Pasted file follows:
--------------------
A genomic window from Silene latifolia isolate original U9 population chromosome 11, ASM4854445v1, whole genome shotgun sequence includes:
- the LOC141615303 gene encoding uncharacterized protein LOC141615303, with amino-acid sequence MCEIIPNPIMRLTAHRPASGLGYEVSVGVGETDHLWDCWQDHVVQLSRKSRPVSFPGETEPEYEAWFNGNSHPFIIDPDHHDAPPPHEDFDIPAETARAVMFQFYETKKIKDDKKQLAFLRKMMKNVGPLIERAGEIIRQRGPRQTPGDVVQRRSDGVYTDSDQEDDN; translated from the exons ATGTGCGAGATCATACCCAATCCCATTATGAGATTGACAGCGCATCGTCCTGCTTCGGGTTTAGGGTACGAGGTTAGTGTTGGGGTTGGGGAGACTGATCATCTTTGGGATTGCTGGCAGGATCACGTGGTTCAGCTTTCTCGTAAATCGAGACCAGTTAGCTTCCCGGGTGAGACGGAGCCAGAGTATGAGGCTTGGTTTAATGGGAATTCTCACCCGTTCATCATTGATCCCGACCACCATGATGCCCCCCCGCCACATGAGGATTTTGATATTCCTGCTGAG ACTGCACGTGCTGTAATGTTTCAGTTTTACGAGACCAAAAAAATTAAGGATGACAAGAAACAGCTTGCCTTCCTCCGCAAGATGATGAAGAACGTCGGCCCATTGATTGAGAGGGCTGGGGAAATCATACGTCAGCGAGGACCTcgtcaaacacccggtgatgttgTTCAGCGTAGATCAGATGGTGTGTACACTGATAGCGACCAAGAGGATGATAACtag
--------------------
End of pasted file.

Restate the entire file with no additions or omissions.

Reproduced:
A genomic window from Silene latifolia isolate original U9 population chromosome 11, ASM4854445v1, whole genome shotgun sequence includes:
- the LOC141615303 gene encoding uncharacterized protein LOC141615303, with amino-acid sequence MCEIIPNPIMRLTAHRPASGLGYEVSVGVGETDHLWDCWQDHVVQLSRKSRPVSFPGETEPEYEAWFNGNSHPFIIDPDHHDAPPPHEDFDIPAETARAVMFQFYETKKIKDDKKQLAFLRKMMKNVGPLIERAGEIIRQRGPRQTPGDVVQRRSDGVYTDSDQEDDN; translated from the exons ATGTGCGAGATCATACCCAATCCCATTATGAGATTGACAGCGCATCGTCCTGCTTCGGGTTTAGGGTACGAGGTTAGTGTTGGGGTTGGGGAGACTGATCATCTTTGGGATTGCTGGCAGGATCACGTGGTTCAGCTTTCTCGTAAATCGAGACCAGTTAGCTTCCCGGGTGAGACGGAGCCAGAGTATGAGGCTTGGTTTAATGGGAATTCTCACCCGTTCATCATTGATCCCGACCACCATGATGCCCCCCCGCCACATGAGGATTTTGATATTCCTGCTGAG ACTGCACGTGCTGTAATGTTTCAGTTTTACGAGACCAAAAAAATTAAGGATGACAAGAAACAGCTTGCCTTCCTCCGCAAGATGATGAAGAACGTCGGCCCATTGATTGAGAGGGCTGGGGAAATCATACGTCAGCGAGGACCTcgtcaaacacccggtgatgttgTTCAGCGTAGATCAGATGGTGTGTACACTGATAGCGACCAAGAGGATGATAACtag